A week or two later I was at my friend’s house and I asked if her co-workers were going to be playing volleyball again any time soon.  Well, my friend got that look on her face that people get when they feel awkward about needing to say something they’d really rather not say.  Since there wasn’t any avoiding it, though, she just said it: her co-workers didn’t want me to play volleyball with them again.  Yes, I had been explicitly dis-invited, excluded because I wasn’t good enough or hadn’t taken it seriously enough or something like that.

Ouch!  If you’ve ever had something like this happen to you, you know the pain that goes with it.  And I’m pretty sure that all of us here this morning have experienced some form of rejection in our lives.  Perhaps you were trying to join a group and it was made clear to you that you didn’t fit in.  Maybe it was something you said or did, or perhaps the way you said or did it, or, who knows, even the way you look or sound.  Perhaps you’ve found yourself excluded because of the questions you asked or the beliefs you claimed or the person you love.  And perhaps you ended up blaming yourself simply for being what and you are.

Now at about the same time I being rejected for whatever heresy I had committed against volleyball, I was also finding out about this religion called Unitarian Universalism.  I attended a couple of different events at the local church and I noticed something curious.  They had a pagan group.  They had a Christian fellowship.  There were humanist discussions and Jewish seders.  Atheists listened to sermons on spirituality and they all sang hymns with familiar church tunes, only the words had been updated to be gender-neutral and theologically inclusive.  How was this possible, I wondered to myself?  How could so many people believing so many different things actually form a community together?

I’ve since realized that when it comes to community, what each of us believes doesn’t really matter.  What really matters is how we behave, how we treat one another and the world around us.  And whether we choose to exclude certain people or to embrace them says less about what we believe than about who we are as human beings and what we love about ourselves as human beings.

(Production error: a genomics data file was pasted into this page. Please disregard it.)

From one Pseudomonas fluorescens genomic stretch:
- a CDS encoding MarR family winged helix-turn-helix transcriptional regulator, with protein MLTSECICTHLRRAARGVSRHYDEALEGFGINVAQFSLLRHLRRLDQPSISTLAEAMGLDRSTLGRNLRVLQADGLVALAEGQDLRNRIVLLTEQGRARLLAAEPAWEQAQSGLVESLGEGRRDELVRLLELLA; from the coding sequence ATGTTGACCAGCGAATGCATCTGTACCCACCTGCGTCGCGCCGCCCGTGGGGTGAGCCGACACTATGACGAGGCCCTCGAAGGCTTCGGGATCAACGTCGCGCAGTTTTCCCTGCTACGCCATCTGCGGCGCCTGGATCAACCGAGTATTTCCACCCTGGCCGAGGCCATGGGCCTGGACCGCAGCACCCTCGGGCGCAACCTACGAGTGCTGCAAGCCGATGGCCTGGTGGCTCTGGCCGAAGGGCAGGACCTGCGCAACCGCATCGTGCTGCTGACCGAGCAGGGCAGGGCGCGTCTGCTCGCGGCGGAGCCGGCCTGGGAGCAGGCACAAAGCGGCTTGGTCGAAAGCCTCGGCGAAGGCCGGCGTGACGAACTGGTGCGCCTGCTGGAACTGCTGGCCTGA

A few years ago I was standing in the social hall of a different Unitarian Universalist church where I noticed, in amongst a number of framed pictures displayed on the wall, another frame containing not a picture but some printed words.  Looking closer, I saw that it was the poem “Outwitted” by American poet Edwin Markham:

“He drew a circle that shut me out —
heretic, rebel, a thing to flout.
But love and I had the wit to win:
We drew a circle that took him in!”

For me this captures, in a mere thirty-one words, the central challenge of that unusual religion known as Unitarian Universalism.  Our faith strives to draw an ever-wider circle, providing a spiritual home to everyone no matter the questions they ask or the beliefs they claim or the person they love.  For we are all in this together and everyone should be welcome in the circle of love and life and hope.

Oh, and I should mention that my congregation here in Newport News has a softball league that meets every Saturday morning during the warmer months, and to my knowledge they’ve never disinvited anyone, not even me.

So let us live into the promise that is Unitarian Universalism: that we are different people with different life experiences and different understandings of the world and our places in it, and yet we can nonetheless come together in a boldly shared endeavor to grow the Beloved Community not only for ourselves but for our whole world.

So may it be.